Raymond Paley was educated at Eton. From there he entered Trinity College, Cambridge where he showed himself the most brilliant student among a remarkable collection of fellow undergraduates. He was taught at Cambridge by Hardy and Littlewood and it was under Littlewood 's supervision that he undertook research. While Paley was undertaking research at Cambridge, Zygmund spent the academic year 1930-31 there. Paley had already proved impressive results on Fourier series and had collaborated with Littlewood , his supervisor. Zygmund discovered Paley's extraordinary talent and the two worked jointly on existence proofs, brilliantly applying ideas from Borel 's Zygmund 's book Trigonometric Series published in 1935 owes a debt to the joint work that he carried out with Paley. Norbert Wiener was proving important results in areas of interest to Paley so he applied for an International Research Fellowship to allow him to travel to the United States to collaborate with him. Norbert Wiener wrote in [1]:- Soon after his arrival in America, however, certain studies of lacunary series which Paley had already begun suggested a new attack on the theory of interpolation and allied trigonometrical problems. These results led successively to the study of quasi-analytic functions, of entire functions of order one-half, and of many related questions.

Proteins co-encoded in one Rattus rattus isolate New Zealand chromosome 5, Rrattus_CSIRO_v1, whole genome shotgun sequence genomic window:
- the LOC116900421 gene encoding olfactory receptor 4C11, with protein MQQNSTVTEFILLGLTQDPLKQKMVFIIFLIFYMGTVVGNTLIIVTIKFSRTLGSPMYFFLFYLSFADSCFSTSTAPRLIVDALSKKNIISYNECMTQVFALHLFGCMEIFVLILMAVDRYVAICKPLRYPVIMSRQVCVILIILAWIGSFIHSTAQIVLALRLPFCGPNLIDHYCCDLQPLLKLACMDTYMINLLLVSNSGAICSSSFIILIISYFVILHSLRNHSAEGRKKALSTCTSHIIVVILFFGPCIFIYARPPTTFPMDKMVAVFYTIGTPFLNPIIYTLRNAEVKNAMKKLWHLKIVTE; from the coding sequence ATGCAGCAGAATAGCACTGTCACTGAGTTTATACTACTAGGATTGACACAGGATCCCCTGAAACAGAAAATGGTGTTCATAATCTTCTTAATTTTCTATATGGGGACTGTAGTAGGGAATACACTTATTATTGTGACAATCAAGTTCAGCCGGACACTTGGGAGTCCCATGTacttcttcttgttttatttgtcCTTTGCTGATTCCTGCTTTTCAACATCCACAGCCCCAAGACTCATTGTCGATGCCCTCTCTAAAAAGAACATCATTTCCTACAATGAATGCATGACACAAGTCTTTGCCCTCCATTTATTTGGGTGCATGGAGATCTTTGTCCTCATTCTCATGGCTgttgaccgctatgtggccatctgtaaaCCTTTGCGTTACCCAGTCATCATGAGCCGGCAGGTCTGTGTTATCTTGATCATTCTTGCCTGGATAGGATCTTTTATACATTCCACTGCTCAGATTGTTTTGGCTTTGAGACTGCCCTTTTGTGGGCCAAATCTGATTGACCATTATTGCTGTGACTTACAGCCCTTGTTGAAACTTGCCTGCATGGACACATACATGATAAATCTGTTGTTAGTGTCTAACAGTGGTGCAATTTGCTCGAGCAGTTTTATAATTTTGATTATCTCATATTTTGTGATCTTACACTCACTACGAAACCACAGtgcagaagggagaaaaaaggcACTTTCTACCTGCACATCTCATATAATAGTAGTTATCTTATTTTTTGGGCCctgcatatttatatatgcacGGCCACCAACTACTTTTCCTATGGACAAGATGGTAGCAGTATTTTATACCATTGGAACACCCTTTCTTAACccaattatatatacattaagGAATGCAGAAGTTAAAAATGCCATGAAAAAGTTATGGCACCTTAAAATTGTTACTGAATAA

11. Mathematicians Of The Seventeenth And Eighteenth Centuries
Daniel Bernoulli (1700 1782). The english mathematicians of the EighteenthCentury David Gregory (1661 - 1708); Edmund Halley (1656
Mathematicians of the Seventeenth and Eighteenth Centuries
These pages are currently under construction. Available here are accounts of the lives and works of mathematicians of the seventeenth and first half of the eighteenth century, adapted from A Short Account of the History of Mathematics by W. W. Rouse Ball (4th Edition, 1908). These biographies constitute part of the collection of online material relating to the history of mathematics at the School of Mathematics , Trinity College, Dublin. D.R. Wilkins
School of Mathematics

Trinity College, Dublin

12. Leibniz, Gottfried (1646-1716) -- From Eric Weisstein's World Of Scientific Biog
It is unfortunate that continental and english mathematicians remained embroiledfor decades in a heated and pointless priority dispute over the discovery of

Branch of Science
Mathematicians Branch of Science Philosophers ... German
Leibniz, Gottfried (1646-1716)